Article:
Did the votes actually cast on April 14th represent the will of the Venezuelan electorate, or didn’t they?
It’s a simple question, a basic question, and one that the Capriles campaign has been unable to answer coherently.
On the one hand, we’ve had a strong emphasis on incidencias – instances of threats, intimidation, bullying, abuse of state power and downright ballot stuffing that strongly suggest that the votes that ended up in the ballot box are not a faithful representation of the electorate’s will as of April 14th. Here, Capriles’s evidence is strong, documented and compelling. Venezuela’s electoral law (Articles 217-226) provides a clear mandate to re-run elections in centers where major irregularities are proven, which is logical: if you determine that, for whatever reason, the votes cast don’t reflect the will of the voters, you better vote again.
In parallel, we’ve had a strong emphasis on an audit of the actual votes cast on April 14th. Notice that that’s a demand that only makes sense if you believe that the votes as cast on the day do represent the sovereign will of the people. The call for an audit rests on a heavily implied – if never quite stated – view that they were not counted properly the first time around. Here, Capriles’s evidence is weak, fragmentary and unconvincing: nobody is going to convince me that if the Capriles camp had systematic evidence of numerical fraud, it wouldn’t have presented it forcefully by now (indeed, if you listen closely, they’ve been careful not to allege it.)
It’s true, to the extent that the audit includes the cuadernos de votación, it could yield evidence of ballot stuffing. Indeed, the Capriles camp already has some evidence of ballot stuffing – though not, it appears, on anything like the scale it would take to reverse the result.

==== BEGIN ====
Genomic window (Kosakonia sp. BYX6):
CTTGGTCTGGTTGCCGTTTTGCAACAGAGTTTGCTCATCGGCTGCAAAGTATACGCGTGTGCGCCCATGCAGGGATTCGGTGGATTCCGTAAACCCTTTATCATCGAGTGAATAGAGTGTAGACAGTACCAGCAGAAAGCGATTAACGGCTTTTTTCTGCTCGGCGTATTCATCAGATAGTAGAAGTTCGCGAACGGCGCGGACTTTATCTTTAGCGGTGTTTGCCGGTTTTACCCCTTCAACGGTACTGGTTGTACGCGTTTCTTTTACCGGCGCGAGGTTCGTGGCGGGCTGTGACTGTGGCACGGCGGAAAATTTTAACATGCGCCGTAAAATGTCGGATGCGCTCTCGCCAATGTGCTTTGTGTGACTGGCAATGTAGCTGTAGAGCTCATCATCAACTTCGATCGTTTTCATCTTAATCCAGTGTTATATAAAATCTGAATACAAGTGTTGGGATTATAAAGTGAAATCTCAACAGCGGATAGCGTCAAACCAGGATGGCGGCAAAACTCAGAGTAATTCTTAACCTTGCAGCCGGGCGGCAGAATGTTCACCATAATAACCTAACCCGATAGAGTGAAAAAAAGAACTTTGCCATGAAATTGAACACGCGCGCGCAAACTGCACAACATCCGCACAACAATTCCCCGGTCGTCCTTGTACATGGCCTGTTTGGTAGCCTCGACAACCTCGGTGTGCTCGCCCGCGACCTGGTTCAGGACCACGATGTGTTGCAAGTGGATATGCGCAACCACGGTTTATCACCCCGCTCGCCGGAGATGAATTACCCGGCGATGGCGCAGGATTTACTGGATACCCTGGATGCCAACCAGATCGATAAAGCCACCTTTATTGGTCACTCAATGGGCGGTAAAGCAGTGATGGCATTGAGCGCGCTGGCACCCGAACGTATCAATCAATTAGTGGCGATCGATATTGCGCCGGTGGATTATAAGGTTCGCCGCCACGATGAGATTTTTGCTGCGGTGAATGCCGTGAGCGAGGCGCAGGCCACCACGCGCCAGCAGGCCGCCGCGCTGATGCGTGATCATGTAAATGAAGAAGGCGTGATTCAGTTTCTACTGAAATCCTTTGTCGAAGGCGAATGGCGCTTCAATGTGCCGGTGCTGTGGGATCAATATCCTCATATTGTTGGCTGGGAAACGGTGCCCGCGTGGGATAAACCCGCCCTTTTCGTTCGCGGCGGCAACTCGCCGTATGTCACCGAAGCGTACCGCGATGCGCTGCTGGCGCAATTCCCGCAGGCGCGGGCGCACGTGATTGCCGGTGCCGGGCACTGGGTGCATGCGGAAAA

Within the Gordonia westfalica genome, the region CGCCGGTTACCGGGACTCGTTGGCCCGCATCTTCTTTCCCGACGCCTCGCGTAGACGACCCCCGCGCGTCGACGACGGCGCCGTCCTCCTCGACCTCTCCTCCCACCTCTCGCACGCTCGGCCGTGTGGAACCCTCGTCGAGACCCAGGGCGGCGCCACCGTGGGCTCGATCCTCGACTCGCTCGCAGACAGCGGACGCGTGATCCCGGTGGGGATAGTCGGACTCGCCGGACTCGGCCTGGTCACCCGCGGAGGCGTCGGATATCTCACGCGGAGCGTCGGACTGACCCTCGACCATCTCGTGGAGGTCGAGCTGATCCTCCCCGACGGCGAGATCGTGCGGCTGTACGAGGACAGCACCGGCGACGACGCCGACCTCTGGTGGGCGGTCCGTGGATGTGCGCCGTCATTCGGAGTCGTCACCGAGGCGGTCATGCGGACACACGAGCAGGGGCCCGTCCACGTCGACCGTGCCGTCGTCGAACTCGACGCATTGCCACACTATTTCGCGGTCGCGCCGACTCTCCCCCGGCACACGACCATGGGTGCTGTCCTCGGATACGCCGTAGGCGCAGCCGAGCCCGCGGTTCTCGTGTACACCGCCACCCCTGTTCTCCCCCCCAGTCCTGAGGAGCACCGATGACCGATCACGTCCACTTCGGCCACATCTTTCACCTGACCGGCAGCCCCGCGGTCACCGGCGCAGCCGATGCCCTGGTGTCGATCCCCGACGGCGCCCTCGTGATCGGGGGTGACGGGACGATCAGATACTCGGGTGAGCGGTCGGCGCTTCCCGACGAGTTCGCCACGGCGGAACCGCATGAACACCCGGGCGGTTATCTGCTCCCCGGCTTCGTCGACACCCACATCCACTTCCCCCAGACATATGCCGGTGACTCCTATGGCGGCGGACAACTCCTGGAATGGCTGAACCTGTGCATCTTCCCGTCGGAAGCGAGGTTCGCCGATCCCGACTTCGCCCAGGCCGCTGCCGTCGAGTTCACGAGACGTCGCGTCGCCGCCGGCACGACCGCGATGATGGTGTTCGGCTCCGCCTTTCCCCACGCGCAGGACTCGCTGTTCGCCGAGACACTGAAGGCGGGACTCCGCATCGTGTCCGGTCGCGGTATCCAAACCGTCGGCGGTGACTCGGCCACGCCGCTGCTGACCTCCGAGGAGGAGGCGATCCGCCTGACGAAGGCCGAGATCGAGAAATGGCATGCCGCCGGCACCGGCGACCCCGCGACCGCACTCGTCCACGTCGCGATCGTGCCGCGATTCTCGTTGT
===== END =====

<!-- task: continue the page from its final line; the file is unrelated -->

Capriles’s messaging has stressed that an audit would reveal the truth about who won the election. But that’s in inevitable tension with the fact that the conditions on April 14th prevented voter’s true preferences from manifesting themselves. The position, then, comes out horribly muddled, something like: “marramucias x, y and z prevented people’s votes from revealing their real preference, therefore, we demand a recount of those same votes, you know, the ones we just convinced you don’t mean anything – and we promise to abide by that result.”
That just doesn’t make sense.
In the last few days, the basic incoherence in Capriles’s strategy has been coming home to roost.
Under pressure, the government did the logical thing: shift the entire debate onto the territory that’s weakest for Capriles, the recount. The Capriles camp never imagined they’d actually get a recount. Now their bluff has been called and they’re stuck fighting over technicalities and, what’s much worse, fighting on the wrong ground.
We’ve been badly outflanked here. The recount is an enormous distraction that we’ve stumbled into because we lacked the clarity to know which battle we wanted to fight.
It didn’t have to be this way: Article 217-219 of the Organic Law of Electoral Processes (LOPE) gives plenty of grounds for annulling the results in a lot of actas and voting centers, given the evidence CSB has been collected. Articles 222-226 mandate new elections in places where the original vote is annulled, and provide a mechanism for refersing a previous proclamation if the new vote overturns the earlier result.
Of course, in a country where laws are toilet paper, for these things to be in the law doesn’t constitute a guarantee in and of itself. But from late night on the 14th of April, the rallying cry could’ve been “re-vote in places where there’s evidence of major irregularities!” and citizen protest’s could’ve been centered on defending that right.
For whatever reason, it wasn’t. The banner, instead, was “recount!”
Lured onto territory that’s far more favorable to the other side, the Capriles camp now has to watch as its initial advantage dissipates in a sea of technicalities leading to an audit that’s inherently unable to establish what they need to establish.
It’s a miserable position to be in. And it’s not one you can blame on Tibisay Lucena.Caracas Chronicles is 100% reader-supported. Support independent Venezuelan journalism by making a donation.